The leader of the Zehut (or “Identity”) party says the danger of trampling on democracy, as the left did during the Oslo Accords, is the real lesson to take from Rabin’s assassination.
By Batya Jerenberg, World Israel News
Moshe Feiglin, former deputy speaker of the Knesset for the Likud, and leader of a new party Zehut, (or “Identity”) reacted Tuesday after members of Rabin’s family and others on Israel’s political left politicized Sunday’s memorials commemorating the 23rd anniversary of Prime Minister Yitzhak Rabin’s assassination.
Feiglin founded Zo Artzeinu (“This is Our Land”) in 1994, a movement to protest the Oslo Accords signed by Rabin and PLO Chief Yasser Arafat in 1993.
In an interview with news site Arutz 7, Feiglin said that the Rabin government created a “tyrannical reality” which ignored the wishes of half of the Israeli public. The contempt in which the prime minister held his opponents also played a large role, he says, as did the failure of the “so-called keepers of democracy” – the press and the courts.
“Rabin called the half of a country that he was trampling ‘propellors’ [who could just spin in the wind] and the like,” Feiglin said. “And all those so-called gatekeepers, the courts and the media, instead of expressing the feelings of at least half the public, they abandoned them, and made them look ridiculous … and the courts didn’t help them at all.”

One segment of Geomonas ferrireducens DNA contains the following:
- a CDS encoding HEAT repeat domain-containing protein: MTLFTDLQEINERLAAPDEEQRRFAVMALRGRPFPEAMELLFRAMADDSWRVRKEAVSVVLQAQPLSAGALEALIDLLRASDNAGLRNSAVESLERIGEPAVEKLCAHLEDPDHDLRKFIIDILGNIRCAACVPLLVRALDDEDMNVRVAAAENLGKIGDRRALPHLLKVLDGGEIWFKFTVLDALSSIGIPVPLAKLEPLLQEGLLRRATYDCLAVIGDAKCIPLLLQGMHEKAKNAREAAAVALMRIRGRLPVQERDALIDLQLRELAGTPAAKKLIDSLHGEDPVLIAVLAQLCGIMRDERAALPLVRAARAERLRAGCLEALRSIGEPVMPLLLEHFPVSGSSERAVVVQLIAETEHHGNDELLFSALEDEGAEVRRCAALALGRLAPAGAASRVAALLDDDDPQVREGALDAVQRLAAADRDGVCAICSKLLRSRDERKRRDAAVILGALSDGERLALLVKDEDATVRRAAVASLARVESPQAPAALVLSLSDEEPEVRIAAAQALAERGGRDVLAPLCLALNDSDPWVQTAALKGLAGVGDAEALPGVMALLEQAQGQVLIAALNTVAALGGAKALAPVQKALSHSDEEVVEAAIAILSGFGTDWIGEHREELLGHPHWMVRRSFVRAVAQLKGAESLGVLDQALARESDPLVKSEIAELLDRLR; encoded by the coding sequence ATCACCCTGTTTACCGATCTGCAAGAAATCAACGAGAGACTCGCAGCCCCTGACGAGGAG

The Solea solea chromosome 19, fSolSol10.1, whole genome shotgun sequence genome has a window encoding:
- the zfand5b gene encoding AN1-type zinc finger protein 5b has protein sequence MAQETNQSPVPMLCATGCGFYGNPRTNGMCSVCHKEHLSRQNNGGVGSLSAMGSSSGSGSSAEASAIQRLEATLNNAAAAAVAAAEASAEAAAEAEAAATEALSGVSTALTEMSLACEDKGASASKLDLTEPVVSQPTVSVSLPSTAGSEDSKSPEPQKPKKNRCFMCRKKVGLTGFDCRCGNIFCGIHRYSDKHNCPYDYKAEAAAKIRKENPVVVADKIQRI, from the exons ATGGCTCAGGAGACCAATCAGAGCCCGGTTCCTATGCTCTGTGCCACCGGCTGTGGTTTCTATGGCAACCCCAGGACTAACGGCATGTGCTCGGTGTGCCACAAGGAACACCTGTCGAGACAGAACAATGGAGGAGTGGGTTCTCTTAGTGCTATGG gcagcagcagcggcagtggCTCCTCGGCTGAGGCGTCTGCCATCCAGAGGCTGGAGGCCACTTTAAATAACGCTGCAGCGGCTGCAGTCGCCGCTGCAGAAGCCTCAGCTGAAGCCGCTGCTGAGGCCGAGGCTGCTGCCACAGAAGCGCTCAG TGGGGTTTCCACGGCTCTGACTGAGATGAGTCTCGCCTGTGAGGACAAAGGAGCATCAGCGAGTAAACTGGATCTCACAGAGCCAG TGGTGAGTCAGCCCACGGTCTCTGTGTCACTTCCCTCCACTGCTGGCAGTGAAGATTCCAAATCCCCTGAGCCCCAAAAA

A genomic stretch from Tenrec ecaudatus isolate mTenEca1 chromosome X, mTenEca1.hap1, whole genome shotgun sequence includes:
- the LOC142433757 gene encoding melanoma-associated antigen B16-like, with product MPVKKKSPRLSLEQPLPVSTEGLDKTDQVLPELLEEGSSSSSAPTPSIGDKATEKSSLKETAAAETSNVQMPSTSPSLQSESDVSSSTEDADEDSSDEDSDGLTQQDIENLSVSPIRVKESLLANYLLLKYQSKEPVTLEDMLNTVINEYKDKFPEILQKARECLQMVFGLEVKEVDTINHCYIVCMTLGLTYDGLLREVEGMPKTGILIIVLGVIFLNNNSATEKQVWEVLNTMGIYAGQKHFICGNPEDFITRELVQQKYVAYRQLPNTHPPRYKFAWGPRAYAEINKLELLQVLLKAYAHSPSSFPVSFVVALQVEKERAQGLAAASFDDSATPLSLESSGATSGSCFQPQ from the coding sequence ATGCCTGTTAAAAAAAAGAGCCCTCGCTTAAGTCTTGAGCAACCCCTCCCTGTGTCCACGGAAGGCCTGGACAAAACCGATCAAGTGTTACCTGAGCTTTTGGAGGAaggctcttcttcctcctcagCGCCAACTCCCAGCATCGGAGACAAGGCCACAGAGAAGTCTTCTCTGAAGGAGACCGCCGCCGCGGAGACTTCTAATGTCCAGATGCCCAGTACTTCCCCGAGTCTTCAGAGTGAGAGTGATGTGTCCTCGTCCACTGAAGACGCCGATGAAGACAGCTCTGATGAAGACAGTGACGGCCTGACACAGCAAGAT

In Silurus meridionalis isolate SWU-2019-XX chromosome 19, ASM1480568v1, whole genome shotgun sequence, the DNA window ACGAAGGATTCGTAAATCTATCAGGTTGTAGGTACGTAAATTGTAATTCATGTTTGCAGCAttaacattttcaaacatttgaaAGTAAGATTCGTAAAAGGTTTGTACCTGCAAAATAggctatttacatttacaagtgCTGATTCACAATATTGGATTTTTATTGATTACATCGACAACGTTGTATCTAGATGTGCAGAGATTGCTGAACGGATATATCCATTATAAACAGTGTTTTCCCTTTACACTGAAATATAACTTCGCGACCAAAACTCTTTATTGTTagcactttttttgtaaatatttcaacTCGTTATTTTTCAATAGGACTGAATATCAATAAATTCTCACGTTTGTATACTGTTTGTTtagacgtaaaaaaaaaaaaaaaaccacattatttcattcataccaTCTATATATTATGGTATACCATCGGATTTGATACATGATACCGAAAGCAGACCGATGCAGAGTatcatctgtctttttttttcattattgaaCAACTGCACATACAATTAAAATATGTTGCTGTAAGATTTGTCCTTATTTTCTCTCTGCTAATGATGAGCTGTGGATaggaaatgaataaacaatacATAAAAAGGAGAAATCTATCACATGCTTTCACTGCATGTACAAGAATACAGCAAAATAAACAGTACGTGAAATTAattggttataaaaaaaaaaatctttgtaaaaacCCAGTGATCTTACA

The fault is therefore not on the Right – and certainly not as a whole, Feiglin says.
“And when you answer non-violent civil disobedience such as Zo Artzeinu practiced – which is the essence of democracy – with extraordinary violence, you leave the arena [ripe] for ‘wild weeds,’” Feiglin said, referring to Yigal Amir, the man who murdered Rabin in November, 1995. “He was definitely a ‘wild weed,’ make no mistake [i.e. an exception], who did something evil and indecent in every way.”
Feiglin noted that each year the left-wing makes a dangerous and false charge, confusing the murder of Rabin, the man, with his political legacy.
“The minute you confuse the murder – which was truly horrific … with [Rabin’s] political legacy, you’re trying to say that whoever didn’t agree with his opinion incited then and continues to do so now,” Feiglin said.
“It was in this context that former premier Ehud Barak called Prime Minister Benjamin Netanyahu a murderer on the radio, and Rabin’s granddaughter Noa Rothman’s attacked the current government at the state ceremony Sunday,” he said.
Rothman said: “If you do not stop the campaign of incitement and tongue-lashing against anyone who does not agree with your line, blood will be shed here.”
Those who talk in such a fashion are doing so for “political profit alone,” he said. But the public now rejects the Oslo Accords and recognizes its “awful consequences.”
If the left continues to turn Rabin’s legacy into a political plaything, it will be reduced to the property of a private political party instead of “an event that really should have been a national one,” Feiglin said.